playing something with some juice and it's building up and the
guitar comes in with that loud crunch, crunch and on the screen the guys
playing his balls off and it sounds like an am radio. Then during the encore,
all of a sudden the PA kicks in and you can hear the guitars and drums
through it to match the volume of the vocal! What a crock of shit for a major
band!!! If it was Areosmith, Joe Perry would have been bashing some techie
over the head with his guitar to get the shit going!!!

I'm fucking done with big concerts. I'm getting back to second rate and has
been groups playing bars and old movie theaters. It's much more fun.

Submitted on: SEPTEMBER 22, 2003 17:54:34

I'm not sure that I'm the best at reviews but this was one of the best concerts I've ever seen. This includes U2 sold out at RFK and Foo Fighters at the Patriots Center. Thom York had a great night with his voice, it was perfect the whole show. Phil was on too. His drumming is phenomenal, just as good as Tool. Every harmony of the night was dead on and every guitar solo was perfect. They even played "Creep." I couldn't believe it, a tear came to my eye during that and my favorite song of all time, "Paranoid Android." Anyway, even tho I had the "cheap" seats for which Thom dedicated a song to us, I enjoyed the concert more than any other I've been too, considering the last time I heard them live was outside RFK (i didn't have a ticket yet) for the Tibetan Freedom Concert when OK Computer had just been released. A fantastic show, I hope you had the opportunity to see them live. I can't wait to see them again.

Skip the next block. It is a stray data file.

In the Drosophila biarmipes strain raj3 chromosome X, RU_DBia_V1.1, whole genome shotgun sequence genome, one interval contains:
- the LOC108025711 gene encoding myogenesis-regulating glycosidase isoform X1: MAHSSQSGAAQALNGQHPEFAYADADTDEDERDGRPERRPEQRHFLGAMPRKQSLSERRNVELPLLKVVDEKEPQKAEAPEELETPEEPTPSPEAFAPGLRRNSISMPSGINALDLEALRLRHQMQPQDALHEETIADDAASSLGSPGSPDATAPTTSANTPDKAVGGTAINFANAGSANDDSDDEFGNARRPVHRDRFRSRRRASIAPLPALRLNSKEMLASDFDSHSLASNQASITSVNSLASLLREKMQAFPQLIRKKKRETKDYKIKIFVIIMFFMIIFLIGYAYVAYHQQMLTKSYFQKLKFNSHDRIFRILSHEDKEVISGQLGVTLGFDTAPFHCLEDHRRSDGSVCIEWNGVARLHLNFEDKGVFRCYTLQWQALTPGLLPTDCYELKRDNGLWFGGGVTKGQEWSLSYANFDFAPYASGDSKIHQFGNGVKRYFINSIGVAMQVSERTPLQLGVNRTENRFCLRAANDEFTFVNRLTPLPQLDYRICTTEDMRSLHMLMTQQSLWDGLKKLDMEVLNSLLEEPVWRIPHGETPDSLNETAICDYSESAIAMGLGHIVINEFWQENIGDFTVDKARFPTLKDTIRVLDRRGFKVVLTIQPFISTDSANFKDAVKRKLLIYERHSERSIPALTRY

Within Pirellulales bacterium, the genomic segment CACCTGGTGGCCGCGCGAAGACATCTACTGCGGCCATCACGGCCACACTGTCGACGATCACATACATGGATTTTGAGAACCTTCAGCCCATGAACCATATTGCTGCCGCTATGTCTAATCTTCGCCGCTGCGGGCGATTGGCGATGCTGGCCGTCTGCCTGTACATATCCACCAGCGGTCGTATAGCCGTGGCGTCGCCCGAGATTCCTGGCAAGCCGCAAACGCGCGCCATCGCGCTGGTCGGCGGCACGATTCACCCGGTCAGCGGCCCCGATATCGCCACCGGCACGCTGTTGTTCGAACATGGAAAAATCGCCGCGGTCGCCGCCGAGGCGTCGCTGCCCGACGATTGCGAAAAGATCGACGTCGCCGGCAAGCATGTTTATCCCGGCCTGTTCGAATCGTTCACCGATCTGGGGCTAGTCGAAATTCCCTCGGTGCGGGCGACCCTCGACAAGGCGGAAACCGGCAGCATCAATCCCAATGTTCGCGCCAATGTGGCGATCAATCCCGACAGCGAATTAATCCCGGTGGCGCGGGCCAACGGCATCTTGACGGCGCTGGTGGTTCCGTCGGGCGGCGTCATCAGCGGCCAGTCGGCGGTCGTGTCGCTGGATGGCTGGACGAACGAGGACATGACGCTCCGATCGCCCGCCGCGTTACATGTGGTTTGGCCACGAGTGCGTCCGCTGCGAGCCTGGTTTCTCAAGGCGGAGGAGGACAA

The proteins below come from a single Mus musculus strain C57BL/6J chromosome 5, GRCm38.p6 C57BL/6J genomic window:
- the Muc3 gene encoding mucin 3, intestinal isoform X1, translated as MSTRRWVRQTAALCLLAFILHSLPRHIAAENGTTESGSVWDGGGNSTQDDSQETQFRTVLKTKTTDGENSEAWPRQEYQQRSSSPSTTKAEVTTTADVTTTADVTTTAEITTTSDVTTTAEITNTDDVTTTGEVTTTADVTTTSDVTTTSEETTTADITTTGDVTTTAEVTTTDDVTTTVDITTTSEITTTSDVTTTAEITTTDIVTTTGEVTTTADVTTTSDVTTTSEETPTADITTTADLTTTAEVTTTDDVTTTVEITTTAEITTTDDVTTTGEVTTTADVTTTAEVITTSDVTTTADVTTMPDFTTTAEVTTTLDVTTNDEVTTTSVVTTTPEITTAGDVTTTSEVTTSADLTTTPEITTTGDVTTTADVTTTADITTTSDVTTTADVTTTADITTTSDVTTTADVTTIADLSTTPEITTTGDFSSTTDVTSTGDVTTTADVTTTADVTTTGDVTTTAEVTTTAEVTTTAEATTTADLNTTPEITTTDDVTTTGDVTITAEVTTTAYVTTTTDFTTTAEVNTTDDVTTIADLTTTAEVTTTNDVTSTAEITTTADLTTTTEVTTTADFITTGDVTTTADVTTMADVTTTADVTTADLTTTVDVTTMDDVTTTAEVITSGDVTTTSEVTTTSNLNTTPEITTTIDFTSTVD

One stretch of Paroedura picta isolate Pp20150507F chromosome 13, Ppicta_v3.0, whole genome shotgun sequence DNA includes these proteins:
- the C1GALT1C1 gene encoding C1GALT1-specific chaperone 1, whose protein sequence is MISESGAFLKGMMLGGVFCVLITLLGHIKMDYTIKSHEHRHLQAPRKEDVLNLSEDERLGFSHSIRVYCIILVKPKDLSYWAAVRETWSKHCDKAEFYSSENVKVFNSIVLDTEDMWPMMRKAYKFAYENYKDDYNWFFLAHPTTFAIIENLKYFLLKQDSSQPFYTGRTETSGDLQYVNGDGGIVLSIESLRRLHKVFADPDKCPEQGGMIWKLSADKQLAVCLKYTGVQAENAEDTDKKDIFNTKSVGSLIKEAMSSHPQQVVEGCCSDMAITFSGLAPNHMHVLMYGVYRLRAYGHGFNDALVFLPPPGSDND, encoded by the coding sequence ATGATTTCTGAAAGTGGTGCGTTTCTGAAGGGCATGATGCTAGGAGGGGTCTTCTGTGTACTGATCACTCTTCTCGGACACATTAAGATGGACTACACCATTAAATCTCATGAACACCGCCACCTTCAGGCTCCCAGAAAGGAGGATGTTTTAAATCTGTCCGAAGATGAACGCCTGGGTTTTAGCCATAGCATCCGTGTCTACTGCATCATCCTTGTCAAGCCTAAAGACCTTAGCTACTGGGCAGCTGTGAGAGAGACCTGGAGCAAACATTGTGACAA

Submitted on: SEPTEMBER 23, 2003 04:44:16

I'm as big a Radiohead fan as the next guy, but I have to say, I'm a little pissed off at what happened at this show.

Here's the story. The ticket time said 6:30. Conventional wisdom tells us that if there is an opening band scheduled to play first, that means radiohead should come on at 8:30 or 9:00. I asked several of my friends what time they'd expect the headliner to come on when a show starts at 6:30 and the 8:30-9:00 range was what I usually got.

Radiohead went on at 7:50.